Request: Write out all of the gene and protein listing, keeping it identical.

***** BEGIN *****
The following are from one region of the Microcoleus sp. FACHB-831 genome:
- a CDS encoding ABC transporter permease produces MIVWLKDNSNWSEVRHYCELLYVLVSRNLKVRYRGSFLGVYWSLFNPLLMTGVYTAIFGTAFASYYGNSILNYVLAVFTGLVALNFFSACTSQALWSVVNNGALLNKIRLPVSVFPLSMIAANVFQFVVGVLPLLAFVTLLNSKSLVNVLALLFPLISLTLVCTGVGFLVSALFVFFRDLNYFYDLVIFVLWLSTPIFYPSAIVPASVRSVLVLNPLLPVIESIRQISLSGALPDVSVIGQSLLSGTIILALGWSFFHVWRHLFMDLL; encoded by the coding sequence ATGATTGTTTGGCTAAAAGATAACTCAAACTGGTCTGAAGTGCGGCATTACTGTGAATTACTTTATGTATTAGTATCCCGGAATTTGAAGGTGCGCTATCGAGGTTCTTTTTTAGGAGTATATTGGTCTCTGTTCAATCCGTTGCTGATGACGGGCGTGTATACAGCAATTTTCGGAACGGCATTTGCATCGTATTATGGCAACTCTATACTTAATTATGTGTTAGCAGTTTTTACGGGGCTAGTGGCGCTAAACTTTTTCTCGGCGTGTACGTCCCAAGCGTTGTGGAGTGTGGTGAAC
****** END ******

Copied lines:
The following are from one region of the Microcoleus sp. FACHB-831 genome:
- a CDS encoding ABC transporter permease produces MIVWLKDNSNWSEVRHYCELLYVLVSRNLKVRYRGSFLGVYWSLFNPLLMTGVYTAIFGTAFASYYGNSILNYVLAVFTGLVALNFFSACTSQALWSVVNNGALLNKIRLPVSVFPLSMIAANVFQFVVGVLPLLAFVTLLNSKSLVNVLALLFPLISLTLVCTGVGFLVSALFVFFRDLNYFYDLVIFVLWLSTPIFYPSAIVPASVRSVLVLNPLLPVIESIRQISLSGALPDVSVIGQSLLSGTIILALGWSFFHVWRHLFMDLL; encoded by the coding sequence ATGATTGTTTGGCTAAAAGATAACTCAAACTGGTCTGAAGTGCGGCATTACTGTGAATTACTTTATGTATTAGTATCCCGGAATTTGAAGGTGCGCTATCGAGGTTCTTTTTTAGGAGTATATTGGTCTCTGTTCAATCCGTTGCTGATGACGGGCGTGTATACAGCAATTTTCGGAACGGCATTTGCATCGTATTATGGCAACTCTATACTTAATTATGTGTTAGCAGTTTTTACGGGGCTAGTGGCGCTAAACTTTTTCTCGGCGTGTACGTCCCAAGCGTTGTGGAGTGTGGTGAAC